While there are plenty of hackers that hack just for the love of it, it’s no secret that many of us are looking to hit it big someday. Tales of the businesses like HP and Apple that started in someone’s garage inevitably lead to musings like, “Hey, I’ve got a garage!” and grand plans to turn that special idea into the Next Big Thing™. Many will try, most will fail for one reason or another, but hope springs eternal, and each new widget seems to start the entrepreneurial cycle again.
But for as much pressure as we may feel to be the next Packard, Wozniak, or Musk, not everyone is cut out to be the boss. Some of us have no interest in or aptitude for business — we don’t want to hire or fire people, we don’t want to wheel and deal, and we certainly don’t want to worry about salesmanship. Some of us just want to abstract all that complexity away and just find a job, preferably one that leverages the things we love to do.
How You Look on Paper: Does it Determine Who You Are?
The trouble is, sometimes the things we love to do don’t line up very well with what we’re qualified to do, at least on paper. Take me for instance. I was trained as a biologist, got my Bachelor’s and Master’s degrees, and set about looking for a job. I found work in a biotech startup doing exactly what I was trained to do — run experiments, record results, interpret findings, lather, rinse, repeat. Luckily the company was getting into high-throughput screening using laboratory robotics, and my lifelong passion for electronics and computers made me a natural choice to work with the robots, and I’ve been doing that in one form or another for almost 25 years.
But if I decided to find a new job, I’d have a pretty hard time convincing anyone I’m worth hiring. On paper I look like a biologist, but I haven’t worked on bench-level science in twenty years. My resume, such as it is, goes on and on about my robotics experience, and waxes eloquent on the various programming languages I know. But if someone asked me where I studied robotics, or — gasp! — asked me to do a little whiteboard programming during an interview, I’d be out of luck. My paper trail doesn’t align very well with how I’ve spent my career, and I suspect it basically makes me unemployable at this point.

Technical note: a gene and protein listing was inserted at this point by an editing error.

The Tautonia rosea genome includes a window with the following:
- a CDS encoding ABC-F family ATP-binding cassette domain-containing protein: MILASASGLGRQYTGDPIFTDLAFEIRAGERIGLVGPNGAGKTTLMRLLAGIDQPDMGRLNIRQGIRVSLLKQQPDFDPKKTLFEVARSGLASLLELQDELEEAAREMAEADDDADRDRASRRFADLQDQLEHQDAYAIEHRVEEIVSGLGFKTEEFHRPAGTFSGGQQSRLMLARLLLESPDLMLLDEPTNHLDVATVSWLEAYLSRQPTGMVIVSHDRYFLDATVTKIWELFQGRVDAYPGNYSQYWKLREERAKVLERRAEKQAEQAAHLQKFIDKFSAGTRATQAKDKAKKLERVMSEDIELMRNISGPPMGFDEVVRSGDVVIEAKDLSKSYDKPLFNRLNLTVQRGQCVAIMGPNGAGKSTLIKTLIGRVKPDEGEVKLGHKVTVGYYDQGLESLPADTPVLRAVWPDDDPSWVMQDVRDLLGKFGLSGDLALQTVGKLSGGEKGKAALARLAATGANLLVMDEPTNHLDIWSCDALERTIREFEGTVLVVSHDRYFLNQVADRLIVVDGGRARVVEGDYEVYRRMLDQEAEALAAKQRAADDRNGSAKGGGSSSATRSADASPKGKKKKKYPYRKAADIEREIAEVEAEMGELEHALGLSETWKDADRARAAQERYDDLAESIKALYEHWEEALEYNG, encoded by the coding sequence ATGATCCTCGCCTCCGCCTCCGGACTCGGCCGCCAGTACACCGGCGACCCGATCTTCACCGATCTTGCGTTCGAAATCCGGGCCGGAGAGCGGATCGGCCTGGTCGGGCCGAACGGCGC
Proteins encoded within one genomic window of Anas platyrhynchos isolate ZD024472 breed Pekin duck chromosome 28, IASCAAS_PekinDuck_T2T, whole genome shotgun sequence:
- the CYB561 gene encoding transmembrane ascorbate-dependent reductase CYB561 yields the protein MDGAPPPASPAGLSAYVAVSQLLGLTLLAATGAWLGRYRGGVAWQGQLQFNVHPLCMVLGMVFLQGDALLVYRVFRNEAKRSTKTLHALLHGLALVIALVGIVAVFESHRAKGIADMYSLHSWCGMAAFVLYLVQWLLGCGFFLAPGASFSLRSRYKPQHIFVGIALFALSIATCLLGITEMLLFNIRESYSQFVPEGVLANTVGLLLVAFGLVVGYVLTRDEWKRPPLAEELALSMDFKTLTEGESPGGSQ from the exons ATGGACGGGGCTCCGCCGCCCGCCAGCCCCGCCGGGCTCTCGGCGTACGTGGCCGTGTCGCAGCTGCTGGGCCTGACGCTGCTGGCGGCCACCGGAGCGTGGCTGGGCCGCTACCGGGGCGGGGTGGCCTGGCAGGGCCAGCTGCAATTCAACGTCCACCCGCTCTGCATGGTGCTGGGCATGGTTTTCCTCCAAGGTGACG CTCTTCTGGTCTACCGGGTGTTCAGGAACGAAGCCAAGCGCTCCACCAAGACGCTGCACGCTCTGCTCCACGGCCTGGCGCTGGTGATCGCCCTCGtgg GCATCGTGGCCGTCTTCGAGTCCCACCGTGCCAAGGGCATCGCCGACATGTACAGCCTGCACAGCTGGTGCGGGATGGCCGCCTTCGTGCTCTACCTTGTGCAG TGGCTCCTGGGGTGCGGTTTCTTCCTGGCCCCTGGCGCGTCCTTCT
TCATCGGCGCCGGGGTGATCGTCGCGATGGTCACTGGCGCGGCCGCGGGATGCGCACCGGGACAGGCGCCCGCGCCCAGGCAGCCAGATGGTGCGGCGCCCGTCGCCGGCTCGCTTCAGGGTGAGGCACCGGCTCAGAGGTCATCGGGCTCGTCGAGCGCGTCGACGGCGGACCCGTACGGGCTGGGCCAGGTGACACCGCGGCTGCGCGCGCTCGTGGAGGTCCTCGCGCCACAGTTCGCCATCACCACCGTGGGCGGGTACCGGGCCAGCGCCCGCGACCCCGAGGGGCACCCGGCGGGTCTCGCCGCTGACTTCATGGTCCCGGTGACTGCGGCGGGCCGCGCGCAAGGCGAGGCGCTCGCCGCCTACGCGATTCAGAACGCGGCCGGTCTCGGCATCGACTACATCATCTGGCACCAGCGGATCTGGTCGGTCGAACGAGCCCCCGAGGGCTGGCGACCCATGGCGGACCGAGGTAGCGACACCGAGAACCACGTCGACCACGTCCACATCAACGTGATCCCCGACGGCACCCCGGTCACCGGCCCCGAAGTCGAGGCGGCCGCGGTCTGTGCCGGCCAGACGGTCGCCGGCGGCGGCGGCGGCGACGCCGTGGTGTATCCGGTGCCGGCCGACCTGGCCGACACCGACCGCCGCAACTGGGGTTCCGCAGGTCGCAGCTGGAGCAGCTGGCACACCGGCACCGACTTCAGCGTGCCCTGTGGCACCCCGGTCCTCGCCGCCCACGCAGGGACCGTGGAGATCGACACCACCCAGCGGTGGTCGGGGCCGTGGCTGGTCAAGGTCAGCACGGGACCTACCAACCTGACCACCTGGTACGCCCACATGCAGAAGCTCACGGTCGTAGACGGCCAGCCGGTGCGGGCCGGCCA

I think a lot of hackers are in the same boat. Many of us have “day jobs” that bear little or no resemblance to our hobby life. Lots of us are self-taught in one or more fields, having taken a learn-by-doing approach to develop the skills needed to move a project forward. Some perhaps have a huge body of hacks under their belt, but were never very good at making their work public. For these reasons and more, the skills we’ve cultivated as hackers are often stranded so that we can’t use them effectively while trying to get a job.
My question for Hackaday is: does this sound like you? If it does, what are you doing about it? Conventional wisdom says that it’s not what you know, but who you know. Have you found that to be the case? Or when it comes down to it, do you suspect your resumes are going right to the circular file because your experience is all extracurricular? And most importantly, how do hackers network effectively? Sound off in the comments below — who knows, maybe you’ll help someone land a job.
Thanks to [Ryan Sayre] for the idea for this article.